America's Health Rankings, United Health Foundation Logo

Summary

Low Disparities1

  • Between metropolitan3 and non-metropolitan3 areas for poverty
  • Between females3 and males3 for avoided care due to cost
  • Between metropolitan3 and non-metropolitan3 areas for uninsured

High Disparities

  • Between those with less than a high school education2 and college graduates3 for high health status
  • Between those with less than a high school education2 and college graduates3 for smoking
  • Between females3 and males2 for premature death

[1] Low disparities within a state does not indicate that all populations are doing well. Consider rates in comparison to national averages.
[2] Rates worse than national average.
[3] Rates same or better than national average.

Highlights

  • 31% decrease in Infant Mortality in white infants between 2003-2006 and 2015-2018 from 5.1 to 3.5 deaths (before age 1) per 1,000 live births
  • 34% decrease among those with Less Than a High School Education in the female population between 2005-2009 and 2015-2019 from 8.8% to 5.8%
  • 23% decrease in Avoided Care Due to Cost in female adults between 2011-2013 and 2017-2019 from 15.0% to 11.6%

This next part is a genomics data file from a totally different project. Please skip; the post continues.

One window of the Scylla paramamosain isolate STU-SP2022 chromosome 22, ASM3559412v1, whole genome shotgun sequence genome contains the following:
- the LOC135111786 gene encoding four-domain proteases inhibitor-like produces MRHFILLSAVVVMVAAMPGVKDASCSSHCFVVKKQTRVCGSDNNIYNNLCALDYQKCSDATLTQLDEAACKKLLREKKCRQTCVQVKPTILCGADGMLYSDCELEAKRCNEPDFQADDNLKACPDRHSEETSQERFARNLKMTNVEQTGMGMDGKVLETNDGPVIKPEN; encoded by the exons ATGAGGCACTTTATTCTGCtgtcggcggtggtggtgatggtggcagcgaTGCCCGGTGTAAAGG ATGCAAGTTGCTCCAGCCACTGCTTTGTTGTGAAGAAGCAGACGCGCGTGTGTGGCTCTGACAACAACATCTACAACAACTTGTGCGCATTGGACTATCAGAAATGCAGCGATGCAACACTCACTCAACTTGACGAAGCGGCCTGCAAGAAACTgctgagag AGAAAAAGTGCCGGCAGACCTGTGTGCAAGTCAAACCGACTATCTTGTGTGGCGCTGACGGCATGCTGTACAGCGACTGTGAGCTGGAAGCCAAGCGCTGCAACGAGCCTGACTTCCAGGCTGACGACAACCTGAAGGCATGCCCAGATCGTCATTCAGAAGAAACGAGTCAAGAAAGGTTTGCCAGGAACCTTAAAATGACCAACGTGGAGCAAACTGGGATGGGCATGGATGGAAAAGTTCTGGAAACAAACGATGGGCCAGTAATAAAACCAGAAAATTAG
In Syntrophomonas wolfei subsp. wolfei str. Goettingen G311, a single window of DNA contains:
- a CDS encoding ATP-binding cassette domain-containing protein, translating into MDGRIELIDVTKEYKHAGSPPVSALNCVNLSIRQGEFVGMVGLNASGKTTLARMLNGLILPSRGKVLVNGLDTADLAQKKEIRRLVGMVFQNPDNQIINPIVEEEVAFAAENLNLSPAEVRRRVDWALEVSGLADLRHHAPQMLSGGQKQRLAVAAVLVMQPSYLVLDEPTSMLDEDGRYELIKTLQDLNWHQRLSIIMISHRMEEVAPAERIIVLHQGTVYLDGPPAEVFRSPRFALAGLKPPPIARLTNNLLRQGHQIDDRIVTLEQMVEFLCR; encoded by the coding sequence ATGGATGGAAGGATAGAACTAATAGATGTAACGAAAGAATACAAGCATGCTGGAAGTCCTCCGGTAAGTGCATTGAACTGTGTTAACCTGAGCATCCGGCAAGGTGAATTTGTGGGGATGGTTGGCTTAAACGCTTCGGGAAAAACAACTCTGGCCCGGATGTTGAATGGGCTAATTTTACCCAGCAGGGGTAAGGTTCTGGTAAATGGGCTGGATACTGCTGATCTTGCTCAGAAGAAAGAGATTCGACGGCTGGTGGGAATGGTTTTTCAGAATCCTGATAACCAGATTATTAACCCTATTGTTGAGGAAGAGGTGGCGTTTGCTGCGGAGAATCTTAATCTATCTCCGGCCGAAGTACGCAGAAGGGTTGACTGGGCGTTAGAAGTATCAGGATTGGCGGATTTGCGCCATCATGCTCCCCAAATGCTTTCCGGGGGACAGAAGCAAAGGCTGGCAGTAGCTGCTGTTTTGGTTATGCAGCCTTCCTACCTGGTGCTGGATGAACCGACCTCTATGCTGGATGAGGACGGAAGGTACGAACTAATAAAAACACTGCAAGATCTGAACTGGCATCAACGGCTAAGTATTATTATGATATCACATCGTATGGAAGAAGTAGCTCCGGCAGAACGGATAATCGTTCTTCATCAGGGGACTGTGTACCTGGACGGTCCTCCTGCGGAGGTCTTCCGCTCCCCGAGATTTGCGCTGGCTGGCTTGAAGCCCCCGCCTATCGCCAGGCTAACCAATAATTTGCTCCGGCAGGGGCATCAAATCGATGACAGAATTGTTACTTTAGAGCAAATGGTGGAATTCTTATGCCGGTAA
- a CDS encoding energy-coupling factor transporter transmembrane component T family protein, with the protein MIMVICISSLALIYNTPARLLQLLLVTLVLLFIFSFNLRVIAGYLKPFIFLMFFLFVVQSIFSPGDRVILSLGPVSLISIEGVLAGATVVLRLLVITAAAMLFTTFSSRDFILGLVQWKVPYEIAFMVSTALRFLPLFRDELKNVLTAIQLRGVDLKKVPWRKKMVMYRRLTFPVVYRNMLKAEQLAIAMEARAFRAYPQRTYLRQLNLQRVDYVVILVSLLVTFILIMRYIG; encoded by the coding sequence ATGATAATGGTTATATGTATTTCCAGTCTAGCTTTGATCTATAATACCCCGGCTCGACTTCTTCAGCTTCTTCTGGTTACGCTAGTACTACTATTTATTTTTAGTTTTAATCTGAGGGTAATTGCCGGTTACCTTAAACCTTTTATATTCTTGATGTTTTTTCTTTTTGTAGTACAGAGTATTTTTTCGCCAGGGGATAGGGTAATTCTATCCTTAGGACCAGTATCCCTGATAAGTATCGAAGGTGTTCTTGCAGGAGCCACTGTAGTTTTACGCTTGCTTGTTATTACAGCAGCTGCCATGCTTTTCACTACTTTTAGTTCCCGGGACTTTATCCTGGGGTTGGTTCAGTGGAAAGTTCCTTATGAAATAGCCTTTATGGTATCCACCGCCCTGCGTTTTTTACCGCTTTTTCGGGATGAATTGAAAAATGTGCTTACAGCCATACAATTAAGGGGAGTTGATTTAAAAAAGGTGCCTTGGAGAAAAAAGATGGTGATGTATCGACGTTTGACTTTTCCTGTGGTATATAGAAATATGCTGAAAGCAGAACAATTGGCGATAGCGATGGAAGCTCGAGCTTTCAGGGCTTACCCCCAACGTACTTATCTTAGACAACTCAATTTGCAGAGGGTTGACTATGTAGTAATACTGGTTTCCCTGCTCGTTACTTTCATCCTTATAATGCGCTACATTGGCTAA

• 36% increase in Cancer in male adults between 2011-2013 and 2017-2019 from 5.9% to 8.0%
  • 20% increase in Premature Death in the white population between 2005-2009 and 2015-2019 from 6,118 to 7,336 years of potential life lost before age 75 per 100,000
  • 25% increase in Frequent Mental Distress in female adults between 2011-2013 and 2017-2019 from 12.7% to 15.9%

Trends


Income Inequality

Income inequality measures the ratio of median household income of the 20% richest to the 20% poorest. A high ratio indicates greater income inequality. Research demonstrates an association between greater income disparity and poorer population health.
In New Hampshire, income inequality has decreased since 2011. New Hampshire’s ratio is currently lower than the national ratio.

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